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School Board authorizes its Executive Committee to sign contract for student transportation services

By Bill ShortMillington Schools logo

The Millington School Board voted last week to authorize its Executive Committee to sign a contract with Durham School Services for student transportation.
Board members took the action last Thursday night during a special called meeting on a motion offered by Vice Chairman Don Holsinger and seconded by Cody Childress.
The motion was passed by four affirmative votes, with Larry Jackson, Louise Kennon and board Chairman Greg Ritter absent.
Dr. David Roper, superintendent of Millington Municipal Schools, said the attorneys for the various municipal school districts were still working on the final dotting of “i’s” and crossing of “t’s” on the agreement.
“All of the attorneys are comfortable with the agreement as it’s outlined, and moving forward with this,” he noted. “But we don’t have the actual, literal language of the contract to present to the board.”
When the final language is prepared, Roper said, the Executive Committee can sign the contract and “move forward” with the agreement. So, the board will not have to schedule another special meeting “just for that purpose.”
He said the “substantive parts” of the agreement and its total cost are not changing. That includes allowing the school district to reduce “bell times” (the schools’ daily starting and ending times) from three to two.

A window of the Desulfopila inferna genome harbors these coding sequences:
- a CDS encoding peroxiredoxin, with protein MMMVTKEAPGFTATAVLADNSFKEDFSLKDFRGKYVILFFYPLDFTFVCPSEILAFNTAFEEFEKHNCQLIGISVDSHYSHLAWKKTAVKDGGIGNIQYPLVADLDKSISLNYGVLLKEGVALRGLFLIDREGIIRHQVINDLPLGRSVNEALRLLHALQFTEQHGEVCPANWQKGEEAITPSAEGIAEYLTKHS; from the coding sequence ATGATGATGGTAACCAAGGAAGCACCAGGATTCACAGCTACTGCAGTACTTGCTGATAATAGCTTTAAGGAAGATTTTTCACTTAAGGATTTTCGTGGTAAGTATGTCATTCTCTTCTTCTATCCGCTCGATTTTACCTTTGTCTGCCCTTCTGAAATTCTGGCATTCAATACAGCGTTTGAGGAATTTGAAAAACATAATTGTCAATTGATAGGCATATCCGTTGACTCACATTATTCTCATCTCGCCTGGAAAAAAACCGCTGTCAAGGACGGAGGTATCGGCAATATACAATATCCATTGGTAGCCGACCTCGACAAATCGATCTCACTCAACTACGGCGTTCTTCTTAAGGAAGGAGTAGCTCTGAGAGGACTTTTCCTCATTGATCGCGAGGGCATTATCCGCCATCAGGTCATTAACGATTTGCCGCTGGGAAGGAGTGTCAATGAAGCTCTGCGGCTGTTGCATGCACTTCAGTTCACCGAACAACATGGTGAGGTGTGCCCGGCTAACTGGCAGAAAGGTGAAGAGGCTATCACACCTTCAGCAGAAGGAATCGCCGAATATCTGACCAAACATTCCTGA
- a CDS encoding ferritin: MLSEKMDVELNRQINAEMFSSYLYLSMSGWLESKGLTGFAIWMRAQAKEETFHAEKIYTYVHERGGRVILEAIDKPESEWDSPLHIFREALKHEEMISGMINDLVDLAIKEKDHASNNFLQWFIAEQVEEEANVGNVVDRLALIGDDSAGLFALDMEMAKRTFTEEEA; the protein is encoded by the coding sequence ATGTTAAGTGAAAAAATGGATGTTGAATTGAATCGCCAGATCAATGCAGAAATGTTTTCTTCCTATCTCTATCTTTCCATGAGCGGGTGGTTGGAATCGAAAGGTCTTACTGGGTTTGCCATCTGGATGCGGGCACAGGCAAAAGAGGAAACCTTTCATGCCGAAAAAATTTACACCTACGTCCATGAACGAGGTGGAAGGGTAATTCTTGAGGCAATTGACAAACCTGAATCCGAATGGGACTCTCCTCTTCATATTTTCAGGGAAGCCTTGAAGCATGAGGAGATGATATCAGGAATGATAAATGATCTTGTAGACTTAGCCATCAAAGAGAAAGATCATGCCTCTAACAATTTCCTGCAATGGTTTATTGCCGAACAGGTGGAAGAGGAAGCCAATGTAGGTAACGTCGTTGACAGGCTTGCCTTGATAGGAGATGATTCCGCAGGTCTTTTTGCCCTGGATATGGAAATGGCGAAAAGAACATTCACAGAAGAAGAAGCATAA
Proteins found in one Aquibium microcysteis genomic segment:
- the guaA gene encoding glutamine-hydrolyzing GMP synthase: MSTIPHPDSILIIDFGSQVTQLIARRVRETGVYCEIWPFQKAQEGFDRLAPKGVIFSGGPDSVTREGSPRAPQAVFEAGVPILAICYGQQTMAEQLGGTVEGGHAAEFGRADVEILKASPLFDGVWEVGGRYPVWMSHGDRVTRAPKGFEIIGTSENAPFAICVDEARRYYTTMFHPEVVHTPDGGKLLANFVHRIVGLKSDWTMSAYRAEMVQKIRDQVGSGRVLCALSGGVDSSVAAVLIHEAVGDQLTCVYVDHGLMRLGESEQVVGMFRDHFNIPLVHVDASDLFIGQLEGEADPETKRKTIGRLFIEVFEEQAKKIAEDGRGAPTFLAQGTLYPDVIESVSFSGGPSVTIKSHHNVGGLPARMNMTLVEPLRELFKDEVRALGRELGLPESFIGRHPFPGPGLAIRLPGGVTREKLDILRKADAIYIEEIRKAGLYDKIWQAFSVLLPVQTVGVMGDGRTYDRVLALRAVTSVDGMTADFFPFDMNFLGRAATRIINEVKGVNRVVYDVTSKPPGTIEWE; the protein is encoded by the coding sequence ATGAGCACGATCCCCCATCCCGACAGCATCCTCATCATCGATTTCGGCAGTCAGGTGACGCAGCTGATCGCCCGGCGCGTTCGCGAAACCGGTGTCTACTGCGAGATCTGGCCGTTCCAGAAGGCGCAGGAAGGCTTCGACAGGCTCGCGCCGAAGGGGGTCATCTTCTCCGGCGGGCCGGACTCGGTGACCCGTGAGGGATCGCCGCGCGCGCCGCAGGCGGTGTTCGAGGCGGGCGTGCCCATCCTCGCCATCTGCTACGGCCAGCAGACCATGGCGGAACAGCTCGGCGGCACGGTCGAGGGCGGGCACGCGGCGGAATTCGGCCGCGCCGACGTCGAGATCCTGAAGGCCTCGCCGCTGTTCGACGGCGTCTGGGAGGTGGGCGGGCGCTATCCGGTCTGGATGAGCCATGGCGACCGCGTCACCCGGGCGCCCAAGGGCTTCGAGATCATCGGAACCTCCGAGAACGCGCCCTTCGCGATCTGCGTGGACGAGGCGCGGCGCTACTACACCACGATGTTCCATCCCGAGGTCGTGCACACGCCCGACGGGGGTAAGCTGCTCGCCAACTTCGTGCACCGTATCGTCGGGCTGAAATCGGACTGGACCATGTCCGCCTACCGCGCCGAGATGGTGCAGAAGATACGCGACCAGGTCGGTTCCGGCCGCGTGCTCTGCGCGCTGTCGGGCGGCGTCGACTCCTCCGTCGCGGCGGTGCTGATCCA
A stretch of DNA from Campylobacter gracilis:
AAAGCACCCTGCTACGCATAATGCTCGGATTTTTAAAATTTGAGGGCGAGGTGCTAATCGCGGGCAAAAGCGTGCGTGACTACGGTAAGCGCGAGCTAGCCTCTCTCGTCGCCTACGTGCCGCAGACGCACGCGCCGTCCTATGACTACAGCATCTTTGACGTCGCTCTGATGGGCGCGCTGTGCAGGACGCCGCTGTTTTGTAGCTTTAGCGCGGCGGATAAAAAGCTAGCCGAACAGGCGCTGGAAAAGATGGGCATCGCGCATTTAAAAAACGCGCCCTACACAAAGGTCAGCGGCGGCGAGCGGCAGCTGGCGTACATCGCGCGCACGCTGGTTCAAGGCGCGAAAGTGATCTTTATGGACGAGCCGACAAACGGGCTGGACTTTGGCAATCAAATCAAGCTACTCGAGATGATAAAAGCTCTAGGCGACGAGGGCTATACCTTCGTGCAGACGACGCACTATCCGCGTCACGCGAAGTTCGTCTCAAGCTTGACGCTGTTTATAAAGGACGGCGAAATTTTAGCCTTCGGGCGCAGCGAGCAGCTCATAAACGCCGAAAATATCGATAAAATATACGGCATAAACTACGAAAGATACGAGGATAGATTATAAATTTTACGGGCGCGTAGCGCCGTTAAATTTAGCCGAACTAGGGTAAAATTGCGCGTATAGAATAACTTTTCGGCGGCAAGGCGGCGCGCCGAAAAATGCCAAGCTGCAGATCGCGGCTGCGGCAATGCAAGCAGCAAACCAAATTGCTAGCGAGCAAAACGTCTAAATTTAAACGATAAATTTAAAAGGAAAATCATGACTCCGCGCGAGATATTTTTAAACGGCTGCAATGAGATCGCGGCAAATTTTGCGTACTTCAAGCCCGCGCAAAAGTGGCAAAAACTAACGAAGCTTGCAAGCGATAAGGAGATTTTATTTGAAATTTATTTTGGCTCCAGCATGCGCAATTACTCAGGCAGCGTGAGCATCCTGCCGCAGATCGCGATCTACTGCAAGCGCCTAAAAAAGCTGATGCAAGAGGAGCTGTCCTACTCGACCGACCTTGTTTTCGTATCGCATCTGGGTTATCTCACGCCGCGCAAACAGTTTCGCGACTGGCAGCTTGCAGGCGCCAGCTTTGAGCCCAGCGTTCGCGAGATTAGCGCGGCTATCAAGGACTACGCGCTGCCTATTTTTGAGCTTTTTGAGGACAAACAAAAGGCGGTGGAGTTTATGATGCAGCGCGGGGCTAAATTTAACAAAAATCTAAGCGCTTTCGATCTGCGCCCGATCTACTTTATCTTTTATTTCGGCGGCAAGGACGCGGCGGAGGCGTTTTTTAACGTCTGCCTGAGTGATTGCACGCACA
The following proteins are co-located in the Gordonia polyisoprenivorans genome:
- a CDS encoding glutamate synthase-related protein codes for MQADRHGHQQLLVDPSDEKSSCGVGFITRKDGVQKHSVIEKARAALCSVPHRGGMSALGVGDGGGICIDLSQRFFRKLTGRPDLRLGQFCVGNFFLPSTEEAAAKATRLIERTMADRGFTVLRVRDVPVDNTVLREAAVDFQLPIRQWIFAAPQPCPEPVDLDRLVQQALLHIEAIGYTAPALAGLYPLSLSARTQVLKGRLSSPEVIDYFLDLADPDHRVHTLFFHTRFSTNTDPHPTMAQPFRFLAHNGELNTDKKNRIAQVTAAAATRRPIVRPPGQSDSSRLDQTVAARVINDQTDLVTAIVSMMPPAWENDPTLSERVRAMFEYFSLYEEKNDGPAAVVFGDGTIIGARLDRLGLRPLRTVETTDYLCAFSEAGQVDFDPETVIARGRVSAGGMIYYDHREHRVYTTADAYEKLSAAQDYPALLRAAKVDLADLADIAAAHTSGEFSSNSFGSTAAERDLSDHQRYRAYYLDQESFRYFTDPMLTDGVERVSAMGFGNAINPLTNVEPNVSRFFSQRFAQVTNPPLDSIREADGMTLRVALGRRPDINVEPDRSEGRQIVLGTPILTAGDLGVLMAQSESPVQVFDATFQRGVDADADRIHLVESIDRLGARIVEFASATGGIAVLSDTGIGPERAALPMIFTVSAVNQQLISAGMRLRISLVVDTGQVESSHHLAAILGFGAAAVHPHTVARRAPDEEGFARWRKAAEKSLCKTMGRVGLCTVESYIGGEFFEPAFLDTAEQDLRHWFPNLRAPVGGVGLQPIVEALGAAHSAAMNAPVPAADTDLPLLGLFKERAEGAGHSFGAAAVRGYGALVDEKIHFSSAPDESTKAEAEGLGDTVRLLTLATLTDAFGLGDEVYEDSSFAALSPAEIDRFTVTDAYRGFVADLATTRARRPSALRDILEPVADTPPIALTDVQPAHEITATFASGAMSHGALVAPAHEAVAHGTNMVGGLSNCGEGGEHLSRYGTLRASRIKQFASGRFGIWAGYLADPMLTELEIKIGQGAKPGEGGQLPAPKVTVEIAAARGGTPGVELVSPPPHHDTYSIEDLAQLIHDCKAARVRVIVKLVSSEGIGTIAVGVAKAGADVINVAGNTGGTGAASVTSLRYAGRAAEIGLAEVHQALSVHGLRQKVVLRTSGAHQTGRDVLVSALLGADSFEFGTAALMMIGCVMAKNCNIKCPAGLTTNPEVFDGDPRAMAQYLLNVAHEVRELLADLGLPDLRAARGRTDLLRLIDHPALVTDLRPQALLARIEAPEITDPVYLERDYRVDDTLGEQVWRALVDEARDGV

Millington Middle School and Millington Central High School operate on a 7 a.m.-to-2 p.m. daily schedule, with Millington Elementary School from 8 a.m. to 3 p.m.
For a number of years, E. A. Harrold Elementary School has been on a 9 a.m.-to-4 p.m. schedule. But starting on Aug. 4, it will operate from 8 a.m. to 3 p.m.
During an interview after the meeting, Roper said the administrative staff kept working “very closely” with the Shared Services personnel who are planning the bus routes.  He was recently informed that reducing Millington’s bell times from three to two is “actually doable.”
Roper noted that this will not amount to “any significant additional cost” for Millington or any of the other municipal school districts. He said it might actually result in “some small cost savings.”
“The way that works is, you determine how long each bus route runs and the hourly rate that you pay the bus driver for running that route,” he said. “So, by going from a three-tiered to a two-tiered schedule, it could possibly cut down on the number of bus driver hours that have to be paid.”
But even if those savings do not occur, Roper said the “good news” for Millington is that this will “fit” within the school system’s budget without any kind of large additional cost. And both elementary schools will have an 8 a.m. start time.
The superintendent also said the weekly tornado siren test that Shelby County conducts at 3:30 p.m. each Wednesday will “no longer be an issue” for E. A. Harrold Elementary, which has a siren on its roof.

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